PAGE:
What Is A Covered Call?
Why you need to know about covered calls
A covered call is a type of options strategy that leverages an investor’s holding of a stock position by selling call options against that same position. This strategy can provide an opportunity to generate income consistently. When selling covered calls, the max risk and reward are predefined, allowing option traders to allocate capital strategically. Before selling calls against your position, it is essential to understand precisely what a covered call option is, how they work, and when it may be a good option for you.
- A covered call option is a strategy that can be used to generate income from option premiums expiring worthless.
- The best time to place a covered call is when an investor expects neutral price action in the underlying stock to last until the strike’s selected expiration date.
- If an investor wants to partake in selling a covered call option, they must be holding a long position within the same asset.
- Covered calls are best deployed when an investor intends to hold the underlying stock for a long time regardless of stock depreciation and does not see a desirable price increase in the near term.
- Utilizing the covered call option strategy is best when the investor believes the underlying stock will not move much in either direction in the near term.
What is a covered call?
Selling covered calls is one of the most popular options trading strategies, not to be confused with a similar naked options strategy. Understanding the difference between selling a naked call option and a covered call is essential. The most significant difference is that the investor must have the underlying stock in their portfolio when selling covered calls.
The number of shares held also determines the number of call options available to be sold. The word “covered” indicates that the seller has the means to deliver the shares if the buyer decides to exercise their call option. Naturally, an option contract consists of 100 shares in a transaction. Therefore, you are eligible to sell one option contract per 100 shares held in your portfolio.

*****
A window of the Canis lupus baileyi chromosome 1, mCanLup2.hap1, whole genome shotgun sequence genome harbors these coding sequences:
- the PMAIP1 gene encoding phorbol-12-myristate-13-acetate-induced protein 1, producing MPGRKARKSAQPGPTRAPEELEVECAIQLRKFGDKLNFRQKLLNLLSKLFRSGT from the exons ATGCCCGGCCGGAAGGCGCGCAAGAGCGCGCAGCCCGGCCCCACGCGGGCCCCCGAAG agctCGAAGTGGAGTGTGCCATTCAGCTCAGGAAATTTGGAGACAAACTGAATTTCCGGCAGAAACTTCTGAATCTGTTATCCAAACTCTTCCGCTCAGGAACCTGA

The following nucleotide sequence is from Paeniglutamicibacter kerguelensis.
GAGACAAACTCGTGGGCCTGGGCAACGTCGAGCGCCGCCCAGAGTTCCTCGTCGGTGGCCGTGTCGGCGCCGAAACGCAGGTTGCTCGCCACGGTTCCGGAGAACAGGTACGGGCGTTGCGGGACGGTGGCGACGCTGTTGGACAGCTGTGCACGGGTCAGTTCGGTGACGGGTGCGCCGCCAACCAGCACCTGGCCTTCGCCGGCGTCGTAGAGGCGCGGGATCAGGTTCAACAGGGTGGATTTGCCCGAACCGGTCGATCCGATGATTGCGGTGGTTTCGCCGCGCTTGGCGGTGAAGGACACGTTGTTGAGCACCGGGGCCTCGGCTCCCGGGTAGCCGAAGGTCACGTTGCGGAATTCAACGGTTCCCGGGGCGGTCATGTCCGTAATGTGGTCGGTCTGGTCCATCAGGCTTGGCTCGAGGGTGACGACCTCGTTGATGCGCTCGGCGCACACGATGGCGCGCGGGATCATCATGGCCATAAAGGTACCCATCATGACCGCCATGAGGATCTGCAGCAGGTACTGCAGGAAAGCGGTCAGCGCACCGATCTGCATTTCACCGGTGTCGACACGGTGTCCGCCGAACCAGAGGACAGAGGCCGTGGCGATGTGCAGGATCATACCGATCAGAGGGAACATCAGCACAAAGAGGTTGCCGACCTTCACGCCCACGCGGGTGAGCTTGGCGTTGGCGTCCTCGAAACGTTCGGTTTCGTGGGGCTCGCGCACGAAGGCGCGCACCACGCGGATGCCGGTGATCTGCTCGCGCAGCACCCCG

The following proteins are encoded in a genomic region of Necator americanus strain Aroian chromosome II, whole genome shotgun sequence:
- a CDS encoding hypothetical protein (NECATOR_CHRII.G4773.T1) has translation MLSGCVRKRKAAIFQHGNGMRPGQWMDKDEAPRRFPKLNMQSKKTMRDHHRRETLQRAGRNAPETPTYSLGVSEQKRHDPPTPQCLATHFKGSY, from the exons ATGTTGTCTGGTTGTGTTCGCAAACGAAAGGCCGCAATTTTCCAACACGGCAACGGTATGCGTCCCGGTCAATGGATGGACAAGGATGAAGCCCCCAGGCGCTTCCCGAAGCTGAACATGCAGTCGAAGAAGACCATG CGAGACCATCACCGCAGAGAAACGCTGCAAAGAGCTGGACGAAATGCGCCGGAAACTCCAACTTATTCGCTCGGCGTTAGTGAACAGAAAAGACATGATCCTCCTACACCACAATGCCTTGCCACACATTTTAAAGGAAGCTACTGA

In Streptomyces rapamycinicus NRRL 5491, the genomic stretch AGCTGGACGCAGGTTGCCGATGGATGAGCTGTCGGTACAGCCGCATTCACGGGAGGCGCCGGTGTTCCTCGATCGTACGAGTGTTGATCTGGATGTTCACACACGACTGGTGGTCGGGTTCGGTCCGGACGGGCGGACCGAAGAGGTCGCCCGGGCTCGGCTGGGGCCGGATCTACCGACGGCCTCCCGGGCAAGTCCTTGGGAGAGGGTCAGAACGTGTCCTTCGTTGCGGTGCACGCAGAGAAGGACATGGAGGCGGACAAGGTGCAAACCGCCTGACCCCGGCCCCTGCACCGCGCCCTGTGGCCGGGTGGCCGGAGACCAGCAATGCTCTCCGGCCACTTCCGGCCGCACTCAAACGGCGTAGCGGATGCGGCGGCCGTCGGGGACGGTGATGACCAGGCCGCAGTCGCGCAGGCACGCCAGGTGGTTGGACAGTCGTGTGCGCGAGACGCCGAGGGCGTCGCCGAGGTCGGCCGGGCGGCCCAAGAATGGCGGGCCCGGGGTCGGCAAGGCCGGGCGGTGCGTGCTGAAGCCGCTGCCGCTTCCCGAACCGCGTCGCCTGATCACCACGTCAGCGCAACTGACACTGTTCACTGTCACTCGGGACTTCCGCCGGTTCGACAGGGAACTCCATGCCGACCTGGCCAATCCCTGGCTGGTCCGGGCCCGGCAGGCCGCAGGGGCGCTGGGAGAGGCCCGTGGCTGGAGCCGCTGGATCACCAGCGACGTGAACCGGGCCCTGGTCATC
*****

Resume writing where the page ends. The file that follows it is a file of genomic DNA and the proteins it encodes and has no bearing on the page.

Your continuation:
This strategy is a great way to lower downside risk while maintaining a long-term hold in a position. If done correctly and effectively, you can generate income while holding onto an asset for the long haul. Selling covered calls is best used when price fluctuations are part of your plan to hold.
Example of a covered call
If you own 100 shares of Tesla Motors (TSLA), you will be eligible to sell one covered call option. In this example, let’s say you own 100 shares of Tesla at $200 per share while Tesla is currently at $220 per share. These would be the possible outcomes if you were to sell a call option at the strike price of $230 per share with ten days until expiration.
The first outcome that could take place would be the share price of Tesla exceeding $230, and the option buyer exercises their contract to buy your shares. You would receive the stock appreciation value of $230 per share, along with the premium the buyer paid to own the option of your shares.
The second, and the best, outcome would be if Tesla were below the strike price of $230 and above your share price of $200. This outcome means that you will hold onto your shares and the option premium once the call contract expires worthless. In this situation, you have effectively made money on the options strategy without losing money in the long-term position of shares.
The last and least preferred option is when the share price falls below your average share price minus the option premium of this trade. Theoretically, Tesla falls below $200 minus the premium, and you will have netted a loss during this time. As an investor, you will still gain the premium from selling the calls, but the gain will be offset by the loss in equity of the underlying stock.